As I get older I am increasingly drawn to wonder about metempsychosis – transmigration of the soul. There is, at odd moments, something vaguely comforting to think that as I draw my last, my essence zips away to somewhere better. The Orphics, after all, believed that the soul and the body were bound together by a rather uncomfortable agreement, the soul being divine, immortal and forever aspiring to freedom whereas the body holds it as a prisoner in chains. Upon death the soul is released only to be imprisoned once more as the cycle of birth begins again. On the other hand, I remember Hilary Mantel’s disconcerting observation in Beyond Black that spirits retain the characteristics of their owners and you wouldn’t want to get stuck with some obnoxious so-and-sos for eternity.
Greater minds than mine have pondered, generally from a philosophical standpoint, whether there is such a thing as a soul. I do not intend to discuss here the arguments for and against (you will be relieved to read) but I was attracted by the empirical approach adopted by an American physician, Dr Duncan MacDougall in 1901. He reasoned that the only way to conclusively demonstrate whether an entity had a soul was to weigh it immediately prior to death and then immediately after death.
His guinea pigs were six patients in a home for the elderly who were hours away from dying from tuberculosis. Each patient together with their bed was placed on an industrial sized scale which MacDougall claimed to be sensitive to within a fifth of an ounce. When they had taken their final breath, they were popped on the scales again. The first old codger who was subjected to this rather undignified experiment recorded a weight loss of 21 grams upon death, ergo this was the weight of the soul.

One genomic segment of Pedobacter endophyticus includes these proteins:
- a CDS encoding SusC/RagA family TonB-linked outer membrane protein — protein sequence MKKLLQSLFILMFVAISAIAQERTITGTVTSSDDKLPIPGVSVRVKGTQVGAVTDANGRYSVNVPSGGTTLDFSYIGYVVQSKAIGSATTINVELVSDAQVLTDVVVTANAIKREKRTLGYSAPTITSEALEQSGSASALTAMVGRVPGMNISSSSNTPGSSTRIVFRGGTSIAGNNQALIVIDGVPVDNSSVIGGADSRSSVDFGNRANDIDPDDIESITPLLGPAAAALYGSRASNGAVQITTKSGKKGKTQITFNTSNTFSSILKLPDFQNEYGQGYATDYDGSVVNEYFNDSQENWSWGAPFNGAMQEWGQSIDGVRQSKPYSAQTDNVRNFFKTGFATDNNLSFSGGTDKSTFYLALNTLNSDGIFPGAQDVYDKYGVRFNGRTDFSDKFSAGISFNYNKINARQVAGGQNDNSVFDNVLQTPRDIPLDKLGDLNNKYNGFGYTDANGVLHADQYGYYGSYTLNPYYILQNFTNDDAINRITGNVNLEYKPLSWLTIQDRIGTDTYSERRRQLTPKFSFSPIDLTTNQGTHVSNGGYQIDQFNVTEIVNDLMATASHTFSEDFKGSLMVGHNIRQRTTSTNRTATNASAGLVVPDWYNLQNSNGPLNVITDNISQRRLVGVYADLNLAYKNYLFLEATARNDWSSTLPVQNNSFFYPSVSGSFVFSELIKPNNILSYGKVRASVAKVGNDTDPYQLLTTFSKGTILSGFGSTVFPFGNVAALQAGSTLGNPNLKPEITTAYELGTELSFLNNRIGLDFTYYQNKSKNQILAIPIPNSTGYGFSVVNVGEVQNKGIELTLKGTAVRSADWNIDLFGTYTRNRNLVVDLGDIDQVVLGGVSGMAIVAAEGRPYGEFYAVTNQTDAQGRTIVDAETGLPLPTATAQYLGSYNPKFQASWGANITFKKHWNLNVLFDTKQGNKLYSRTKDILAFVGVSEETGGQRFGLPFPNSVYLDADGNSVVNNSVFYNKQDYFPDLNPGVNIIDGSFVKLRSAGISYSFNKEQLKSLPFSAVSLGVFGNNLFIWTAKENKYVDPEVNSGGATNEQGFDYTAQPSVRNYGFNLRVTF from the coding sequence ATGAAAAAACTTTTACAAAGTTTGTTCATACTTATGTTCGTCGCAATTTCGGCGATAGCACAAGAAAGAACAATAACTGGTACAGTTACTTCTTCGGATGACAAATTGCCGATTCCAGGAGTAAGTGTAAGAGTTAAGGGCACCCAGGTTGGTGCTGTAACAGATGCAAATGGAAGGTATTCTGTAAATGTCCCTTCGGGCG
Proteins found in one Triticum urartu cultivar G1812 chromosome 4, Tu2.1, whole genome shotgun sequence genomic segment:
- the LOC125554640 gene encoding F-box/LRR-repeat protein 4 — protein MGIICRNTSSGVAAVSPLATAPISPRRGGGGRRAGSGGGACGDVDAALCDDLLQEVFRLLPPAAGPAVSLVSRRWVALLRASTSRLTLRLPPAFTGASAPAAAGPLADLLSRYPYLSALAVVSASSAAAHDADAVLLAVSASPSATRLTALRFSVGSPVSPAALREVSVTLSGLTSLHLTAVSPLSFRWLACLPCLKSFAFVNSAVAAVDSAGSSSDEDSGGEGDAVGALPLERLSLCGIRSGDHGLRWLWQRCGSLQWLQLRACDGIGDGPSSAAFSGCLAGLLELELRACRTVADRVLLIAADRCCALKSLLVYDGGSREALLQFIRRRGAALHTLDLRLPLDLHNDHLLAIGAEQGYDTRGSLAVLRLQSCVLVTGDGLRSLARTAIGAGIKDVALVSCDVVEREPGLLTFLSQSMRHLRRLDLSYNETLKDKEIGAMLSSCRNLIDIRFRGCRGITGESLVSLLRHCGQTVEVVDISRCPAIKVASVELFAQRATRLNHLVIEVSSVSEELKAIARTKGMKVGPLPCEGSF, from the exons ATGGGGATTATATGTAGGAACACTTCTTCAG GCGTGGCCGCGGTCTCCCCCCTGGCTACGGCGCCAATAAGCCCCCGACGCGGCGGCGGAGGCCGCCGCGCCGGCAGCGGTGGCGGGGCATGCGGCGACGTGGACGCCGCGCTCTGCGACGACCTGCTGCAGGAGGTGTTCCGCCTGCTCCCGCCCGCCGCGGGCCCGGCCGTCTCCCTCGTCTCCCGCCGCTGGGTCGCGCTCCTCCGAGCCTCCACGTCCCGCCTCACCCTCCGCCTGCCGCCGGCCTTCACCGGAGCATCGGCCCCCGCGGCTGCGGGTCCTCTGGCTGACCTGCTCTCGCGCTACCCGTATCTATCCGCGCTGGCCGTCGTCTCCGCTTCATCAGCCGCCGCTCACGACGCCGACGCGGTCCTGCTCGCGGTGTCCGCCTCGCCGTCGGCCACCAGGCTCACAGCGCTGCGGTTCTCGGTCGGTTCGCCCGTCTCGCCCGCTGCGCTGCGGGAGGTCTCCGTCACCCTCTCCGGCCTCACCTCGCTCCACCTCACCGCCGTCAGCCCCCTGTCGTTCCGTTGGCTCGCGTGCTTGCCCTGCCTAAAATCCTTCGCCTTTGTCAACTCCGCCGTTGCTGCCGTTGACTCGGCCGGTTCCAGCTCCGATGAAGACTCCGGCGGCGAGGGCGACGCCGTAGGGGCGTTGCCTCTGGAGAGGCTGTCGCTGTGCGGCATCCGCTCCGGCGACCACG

MacDougall also turned his attention to dogs – there are suggestions that he might have killed them during his experiments –weighing fifteen immediately before and after death. In each case there was no discernible variation in weight. Rather than casting doubts on his methodology, MacDougall concluded that dogs don’t have souls.
The New York Times ran a story on 11th March 1907, describing his experiments and findings, under the wonderful headline, “Soul has weight, doctor thinks”. The results were published in the Journal of the American Society for Psychical Research the following month and were also reported in the journal, American Medicine.
MacDougall’s problems started as soon as these remarkable findings were published. A fellow physician, Augustus P Clarke commented that at the time of death, because the lungs are no longer cooling the blood, there is an increase in sweating which in itself could directly cause the loss of weight. Dogs, on the other hand, had no sweat glands and the body would not lose weight from excessive sweating at the point of death. This would explain why the mutts’ weight stayed stable.
Worse was to come. Another critic pointed out that MacDougall had been highly selective in his use of data. Only one old codger lost weight, one lost weight and then promptly put it back on, another two lost weight and then some time after death lost even more and two results could not be obtained because of technical difficulties. In other words, the 21 grams was the only reading out of six that supported MacDougall’s hypothesis and so the findings had no scientific merit.
MacDougall had the last laugh, though, as 21 grams has stuck in the popular psyche as the weight of a soul. But whether there is a soul is anybody’s guess?